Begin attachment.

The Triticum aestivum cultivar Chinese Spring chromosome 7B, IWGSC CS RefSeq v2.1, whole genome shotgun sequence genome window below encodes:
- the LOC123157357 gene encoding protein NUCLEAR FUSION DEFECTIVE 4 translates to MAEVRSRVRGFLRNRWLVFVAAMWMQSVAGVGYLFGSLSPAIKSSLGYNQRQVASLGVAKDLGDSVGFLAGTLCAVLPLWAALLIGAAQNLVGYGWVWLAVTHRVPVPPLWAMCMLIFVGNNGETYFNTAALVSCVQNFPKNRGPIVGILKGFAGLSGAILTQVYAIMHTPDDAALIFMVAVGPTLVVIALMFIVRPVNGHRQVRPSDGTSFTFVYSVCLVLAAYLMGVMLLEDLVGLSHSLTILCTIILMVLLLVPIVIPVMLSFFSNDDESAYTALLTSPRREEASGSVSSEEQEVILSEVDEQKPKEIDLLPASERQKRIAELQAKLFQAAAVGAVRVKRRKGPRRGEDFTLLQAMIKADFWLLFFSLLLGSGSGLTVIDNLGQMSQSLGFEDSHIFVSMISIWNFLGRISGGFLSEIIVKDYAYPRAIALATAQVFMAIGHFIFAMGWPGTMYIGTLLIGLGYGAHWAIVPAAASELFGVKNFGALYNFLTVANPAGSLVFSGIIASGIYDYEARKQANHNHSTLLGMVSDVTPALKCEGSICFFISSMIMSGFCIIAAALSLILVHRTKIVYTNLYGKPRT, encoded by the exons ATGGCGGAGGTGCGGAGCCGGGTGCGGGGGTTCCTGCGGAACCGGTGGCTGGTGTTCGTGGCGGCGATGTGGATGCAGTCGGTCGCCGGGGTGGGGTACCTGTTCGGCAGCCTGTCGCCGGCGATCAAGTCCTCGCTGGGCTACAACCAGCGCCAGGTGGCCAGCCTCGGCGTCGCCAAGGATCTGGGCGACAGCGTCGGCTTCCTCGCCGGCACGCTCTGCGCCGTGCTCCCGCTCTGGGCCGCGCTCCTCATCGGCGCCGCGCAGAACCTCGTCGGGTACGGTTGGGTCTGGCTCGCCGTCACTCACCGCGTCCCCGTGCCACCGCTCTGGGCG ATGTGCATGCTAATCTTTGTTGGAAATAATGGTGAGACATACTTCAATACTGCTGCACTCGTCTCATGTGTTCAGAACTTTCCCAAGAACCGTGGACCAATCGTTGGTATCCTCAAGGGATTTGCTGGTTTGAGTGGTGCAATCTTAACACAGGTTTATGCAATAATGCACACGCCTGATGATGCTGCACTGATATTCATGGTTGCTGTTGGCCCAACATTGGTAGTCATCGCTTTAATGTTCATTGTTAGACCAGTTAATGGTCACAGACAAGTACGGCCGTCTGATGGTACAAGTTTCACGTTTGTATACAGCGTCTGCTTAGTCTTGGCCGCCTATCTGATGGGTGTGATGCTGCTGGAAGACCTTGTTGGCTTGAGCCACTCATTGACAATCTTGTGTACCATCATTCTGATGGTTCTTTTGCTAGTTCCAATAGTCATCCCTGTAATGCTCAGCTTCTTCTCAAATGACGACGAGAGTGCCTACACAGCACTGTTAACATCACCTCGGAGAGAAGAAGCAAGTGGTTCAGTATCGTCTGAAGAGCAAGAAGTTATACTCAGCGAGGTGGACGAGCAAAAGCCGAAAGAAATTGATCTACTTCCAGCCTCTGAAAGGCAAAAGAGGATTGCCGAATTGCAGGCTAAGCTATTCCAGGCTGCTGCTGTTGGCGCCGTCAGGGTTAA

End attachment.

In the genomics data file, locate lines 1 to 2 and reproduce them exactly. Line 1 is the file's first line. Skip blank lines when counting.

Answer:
The Triticum aestivum cultivar Chinese Spring chromosome 7B, IWGSC CS RefSeq v2.1, whole genome shotgun sequence genome window below encodes:
- the LOC123157357 gene encoding protein NUCLEAR FUSION DEFECTIVE 4 translates to MAEVRSRVRGFLRNRWLVFVAAMWMQSVAGVGYLFGSLSPAIKSSLGYNQRQVASLGVAKDLGDSVGFLAGTLCAVLPLWAALLIGAAQNLVGYGWVWLAVTHRVPVPPLWAMCMLIFVGNNGETYFNTAALVSCVQNFPKNRGPIVGILKGFAGLSGAILTQVYAIMHTPDDAALIFMVAVGPTLVVIALMFIVRPVNGHRQVRPSDGTSFTFVYSVCLVLAAYLMGVMLLEDLVGLSHSLTILCTIILMVLLLVPIVIPVMLSFFSNDDESAYTALLTSPRREEASGSVSSEEQEVILSEVDEQKPKEIDLLPASERQKRIAELQAKLFQAAAVGAVRVKRRKGPRRGEDFTLLQAMIKADFWLLFFSLLLGSGSGLTVIDNLGQMSQSLGFEDSHIFVSMISIWNFLGRISGGFLSEIIVKDYAYPRAIALATAQVFMAIGHFIFAMGWPGTMYIGTLLIGLGYGAHWAIVPAAASELFGVKNFGALYNFLTVANPAGSLVFSGIIASGIYDYEARKQANHNHSTLLGMVSDVTPALKCEGSICFFISSMIMSGFCIIAAALSLILVHRTKIVYTNLYGKPRT, encoded by the exons ATGGCGGAGGTGCGGAGCCGGGTGCGGGGGTTCCTGCGGAACCGGTGGCTGGTGTTCGTGGCGGCGATGTGGATGCAGTCGGTCGCCGGGGTGGGGTACCTGTTCGGCAGCCTGTCGCCGGCGATCAAGTCCTCGCTGGGCTACAACCAGCGCCAGGTGGCCAGCCTCGGCGTCGCCAAGGATCTGGGCGACAGCGTCGGCTTCCTCGCCGGCACGCTCTGCGCCGTGCTCCCGCTCTGGGCCGCGCTCCTCATCGGCGCCGCGCAGAACCTCGTCGGGTACGGTTGGGTCTGGCTCGCCGTCACTCACCGCGTCCCCGTGCCACCGCTCTGGGCG ATGTGCATGCTAATCTTTGTTGGAAATAATGGTGAGACATACTTCAATACTGCTGCACTCGTCTCATGTGTTCAGAACTTTCCCAAGAACCGTGGACCAATCGTTGGTATCCTCAAGGGATTTGCTGGTTTGAGTGGTGCAATCTTAACACAGGTTTATGCAATAATGCACACGCCTGATGATGCTGCACTGATATTCATGGTTGCTGTTGGCCCAACATTGGTAGTCATCGCTTTAATGTTCATTGTTAGACCAGTTAATGGTCACAGACAAGTACGGCCGTCTGATGGTACAAGTTTCACGTTTGTATACAGCGTCTGCTTAGTCTTGGCCGCCTATCTGATGGGTGTGATGCTGCTGGAAGACCTTGTTGGCTTGAGCCACTCATTGACAATCTTGTGTACCATCATTCTGATGGTTCTTTTGCTAGTTCCAATAGTCATCCCTGTAATGCTCAGCTTCTTCTCAAATGACGACGAGAGTGCCTACACAGCACTGTTAACATCACCTCGGAGAGAAGAAGCAAGTGGTTCAGTATCGTCTGAAGAGCAAGAAGTTATACTCAGCGAGGTGGACGAGCAAAAGCCGAAAGAAATTGATCTACTTCCAGCCTCTGAAAGGCAAAAGAGGATTGCCGAATTGCAGGCTAAGCTATTCCAGGCTGCTGCTGTTGGCGCCGTCAGGGTTAA